Introduction: Mauriac Syndrome is characterized by the presence of hepatomegaly, growth retardation, delayed puberty and cushingoid features. This entity is traditionally diagnosed during the work-up of hepatic enzymes alterations in children/young adults with type 1 diabetes mellitus (T1DM) with poor glycaemic control. However, the impact of metabolic control in the normalization of hepatic analytic profile is not clarified.
Methods and design: Retrospective study of five patients with T1DM with hepatic histopathology indicative of Mauriac Syndrome.
Results: The mean age of the patients at the diagnosis was 21.2±5.07 years-old, but 4 of them (80%) already had hepatic enzymes alterations on blood tests performed 1 year before. All the patients had long diagnosed diabetes (16.4±5.60 years), a poor glycaemic control (HbA1c 12.8±1.99%) and the presence of diabetes-related microvascular disease. Patients were referred to biopsy due to significant alterations on the enzymes of hepatic cytolysis: AST 339±368 U/L (reference value-RV: 1037) and ALT 243±194 U/L (RV: 1037). Enzymes of hepatic cholestasis were discreetly elevated and bilirubins were normal. All patients had hepatomegaly (21.6±2.97 cm in the midclavicular line) without splenomegaly. The most frequent histopathological features were cytoplasmatic clarification and ballooning and nuclear glycogenization. One patient had short stature criteria (below 3rd percentile on the WHO growth curves) and three others had a stature that was inferior to the 10th percentile for their age. Two of the patients had cushingoid features. After the diagnosis insulin therapy was intensified and therapy education was reinforced. One year after the diagnosis and the application of these measures patients presented with a mean HbA1C reduction of 2.72±2.40% and the hepatic blood parameters normalized in all five patients.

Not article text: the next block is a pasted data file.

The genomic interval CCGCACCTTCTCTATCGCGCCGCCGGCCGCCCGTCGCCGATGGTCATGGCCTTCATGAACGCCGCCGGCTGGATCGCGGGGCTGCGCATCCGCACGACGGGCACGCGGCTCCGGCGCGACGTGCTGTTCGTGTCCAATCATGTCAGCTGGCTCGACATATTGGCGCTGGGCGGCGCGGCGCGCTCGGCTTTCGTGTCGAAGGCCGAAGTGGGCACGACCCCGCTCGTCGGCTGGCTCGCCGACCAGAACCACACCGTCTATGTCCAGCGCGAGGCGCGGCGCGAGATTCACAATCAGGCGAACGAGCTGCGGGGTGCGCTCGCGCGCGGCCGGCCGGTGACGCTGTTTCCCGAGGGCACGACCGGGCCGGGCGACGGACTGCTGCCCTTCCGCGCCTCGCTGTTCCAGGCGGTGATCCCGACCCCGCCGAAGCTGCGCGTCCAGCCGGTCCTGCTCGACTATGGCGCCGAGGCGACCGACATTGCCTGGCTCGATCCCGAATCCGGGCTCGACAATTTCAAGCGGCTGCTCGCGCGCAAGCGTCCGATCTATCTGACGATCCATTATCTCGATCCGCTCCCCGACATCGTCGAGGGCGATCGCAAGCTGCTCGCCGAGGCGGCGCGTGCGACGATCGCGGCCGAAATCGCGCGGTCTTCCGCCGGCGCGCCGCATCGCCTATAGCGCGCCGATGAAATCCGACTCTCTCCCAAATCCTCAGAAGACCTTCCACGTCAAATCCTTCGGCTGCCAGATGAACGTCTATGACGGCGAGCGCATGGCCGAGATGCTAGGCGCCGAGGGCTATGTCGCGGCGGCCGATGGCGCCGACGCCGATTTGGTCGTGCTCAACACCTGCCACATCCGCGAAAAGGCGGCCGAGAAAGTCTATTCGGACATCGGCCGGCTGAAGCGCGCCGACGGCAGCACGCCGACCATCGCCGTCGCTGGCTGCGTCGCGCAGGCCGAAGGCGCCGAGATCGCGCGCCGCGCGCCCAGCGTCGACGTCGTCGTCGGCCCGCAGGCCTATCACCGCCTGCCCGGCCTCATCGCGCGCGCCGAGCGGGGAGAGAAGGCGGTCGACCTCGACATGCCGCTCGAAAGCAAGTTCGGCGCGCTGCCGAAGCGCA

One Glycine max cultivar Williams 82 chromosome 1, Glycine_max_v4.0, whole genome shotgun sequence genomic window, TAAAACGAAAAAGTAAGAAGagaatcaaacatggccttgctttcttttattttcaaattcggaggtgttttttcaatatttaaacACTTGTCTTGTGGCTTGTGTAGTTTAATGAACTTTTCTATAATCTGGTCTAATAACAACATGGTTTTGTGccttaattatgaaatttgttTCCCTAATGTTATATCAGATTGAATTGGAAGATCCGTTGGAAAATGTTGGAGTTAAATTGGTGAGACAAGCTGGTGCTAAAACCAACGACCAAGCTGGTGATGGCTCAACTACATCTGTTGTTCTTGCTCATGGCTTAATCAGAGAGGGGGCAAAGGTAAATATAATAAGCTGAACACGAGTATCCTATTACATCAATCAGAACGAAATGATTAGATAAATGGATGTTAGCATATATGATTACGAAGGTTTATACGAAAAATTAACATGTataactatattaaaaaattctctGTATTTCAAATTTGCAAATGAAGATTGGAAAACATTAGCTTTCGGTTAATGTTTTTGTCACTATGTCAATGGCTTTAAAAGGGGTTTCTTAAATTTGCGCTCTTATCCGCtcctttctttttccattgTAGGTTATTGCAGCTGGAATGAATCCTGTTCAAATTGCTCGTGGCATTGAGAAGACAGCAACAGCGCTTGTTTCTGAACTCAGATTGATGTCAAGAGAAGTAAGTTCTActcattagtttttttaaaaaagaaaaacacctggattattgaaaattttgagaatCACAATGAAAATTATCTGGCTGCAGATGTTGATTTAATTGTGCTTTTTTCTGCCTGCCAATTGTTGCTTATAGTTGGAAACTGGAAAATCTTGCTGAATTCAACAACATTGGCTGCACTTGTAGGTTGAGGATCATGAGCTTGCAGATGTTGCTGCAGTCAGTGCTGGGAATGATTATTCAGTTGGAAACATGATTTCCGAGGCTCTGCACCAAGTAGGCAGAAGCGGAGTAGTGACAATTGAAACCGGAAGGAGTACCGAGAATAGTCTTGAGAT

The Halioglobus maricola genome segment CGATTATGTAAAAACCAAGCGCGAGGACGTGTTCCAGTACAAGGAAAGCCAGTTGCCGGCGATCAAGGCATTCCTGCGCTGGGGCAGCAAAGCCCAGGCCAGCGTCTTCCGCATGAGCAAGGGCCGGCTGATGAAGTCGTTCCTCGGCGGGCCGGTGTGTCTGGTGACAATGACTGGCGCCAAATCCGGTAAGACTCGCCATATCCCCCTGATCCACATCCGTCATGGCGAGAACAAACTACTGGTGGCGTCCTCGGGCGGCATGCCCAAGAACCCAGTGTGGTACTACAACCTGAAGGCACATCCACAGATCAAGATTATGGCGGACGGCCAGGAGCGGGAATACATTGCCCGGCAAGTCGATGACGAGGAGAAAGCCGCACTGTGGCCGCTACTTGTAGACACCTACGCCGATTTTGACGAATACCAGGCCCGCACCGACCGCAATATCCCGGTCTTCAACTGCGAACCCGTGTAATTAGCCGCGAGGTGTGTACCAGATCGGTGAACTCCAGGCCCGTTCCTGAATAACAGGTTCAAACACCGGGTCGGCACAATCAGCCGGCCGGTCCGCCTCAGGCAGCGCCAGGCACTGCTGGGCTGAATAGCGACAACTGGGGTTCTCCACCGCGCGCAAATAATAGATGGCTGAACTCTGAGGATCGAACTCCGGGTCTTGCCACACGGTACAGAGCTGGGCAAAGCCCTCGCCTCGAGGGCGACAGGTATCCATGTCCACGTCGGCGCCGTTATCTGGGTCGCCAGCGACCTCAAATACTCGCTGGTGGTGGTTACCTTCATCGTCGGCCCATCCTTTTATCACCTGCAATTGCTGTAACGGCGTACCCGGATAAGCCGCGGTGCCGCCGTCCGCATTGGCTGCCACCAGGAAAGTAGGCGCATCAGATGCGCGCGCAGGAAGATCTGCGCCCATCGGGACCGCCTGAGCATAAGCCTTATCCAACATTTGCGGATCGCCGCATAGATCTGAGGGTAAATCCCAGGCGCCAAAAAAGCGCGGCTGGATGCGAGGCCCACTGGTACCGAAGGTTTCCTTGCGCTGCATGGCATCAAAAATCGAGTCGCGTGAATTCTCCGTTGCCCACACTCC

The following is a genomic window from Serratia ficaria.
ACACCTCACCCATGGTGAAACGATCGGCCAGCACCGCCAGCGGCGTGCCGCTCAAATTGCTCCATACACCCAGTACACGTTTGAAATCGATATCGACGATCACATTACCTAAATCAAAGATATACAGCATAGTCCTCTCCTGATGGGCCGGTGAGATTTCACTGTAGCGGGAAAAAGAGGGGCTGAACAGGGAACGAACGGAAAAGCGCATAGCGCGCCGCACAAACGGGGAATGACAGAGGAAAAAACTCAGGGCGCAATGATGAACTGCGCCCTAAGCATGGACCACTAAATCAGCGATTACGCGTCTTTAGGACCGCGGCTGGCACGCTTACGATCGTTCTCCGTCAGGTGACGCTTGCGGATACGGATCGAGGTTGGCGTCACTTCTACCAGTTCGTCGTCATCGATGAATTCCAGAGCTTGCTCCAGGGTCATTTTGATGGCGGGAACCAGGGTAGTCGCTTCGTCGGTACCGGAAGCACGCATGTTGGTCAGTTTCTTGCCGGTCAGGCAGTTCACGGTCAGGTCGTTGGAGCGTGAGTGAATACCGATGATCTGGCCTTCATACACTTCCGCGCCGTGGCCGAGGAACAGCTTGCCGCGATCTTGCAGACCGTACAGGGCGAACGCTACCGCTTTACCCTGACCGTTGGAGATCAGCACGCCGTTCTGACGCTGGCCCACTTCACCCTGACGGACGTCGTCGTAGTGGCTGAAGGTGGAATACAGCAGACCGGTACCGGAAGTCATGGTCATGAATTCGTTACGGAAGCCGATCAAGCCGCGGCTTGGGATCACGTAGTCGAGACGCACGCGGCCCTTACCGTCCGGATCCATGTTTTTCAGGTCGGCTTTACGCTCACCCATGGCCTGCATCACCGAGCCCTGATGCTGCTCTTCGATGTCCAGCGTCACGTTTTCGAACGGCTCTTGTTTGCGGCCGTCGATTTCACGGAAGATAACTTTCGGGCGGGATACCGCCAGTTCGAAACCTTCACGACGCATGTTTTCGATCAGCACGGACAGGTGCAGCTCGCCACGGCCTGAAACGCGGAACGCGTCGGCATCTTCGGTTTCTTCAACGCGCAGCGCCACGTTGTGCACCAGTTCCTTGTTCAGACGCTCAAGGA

Conclusions: Mauriac Syndrome is rare and not readily diagnosed by most clinicians. The improvement of metabolic control seems to lead to hepatic enzymes normalization in these patients, reinforcing the importance of early intervention.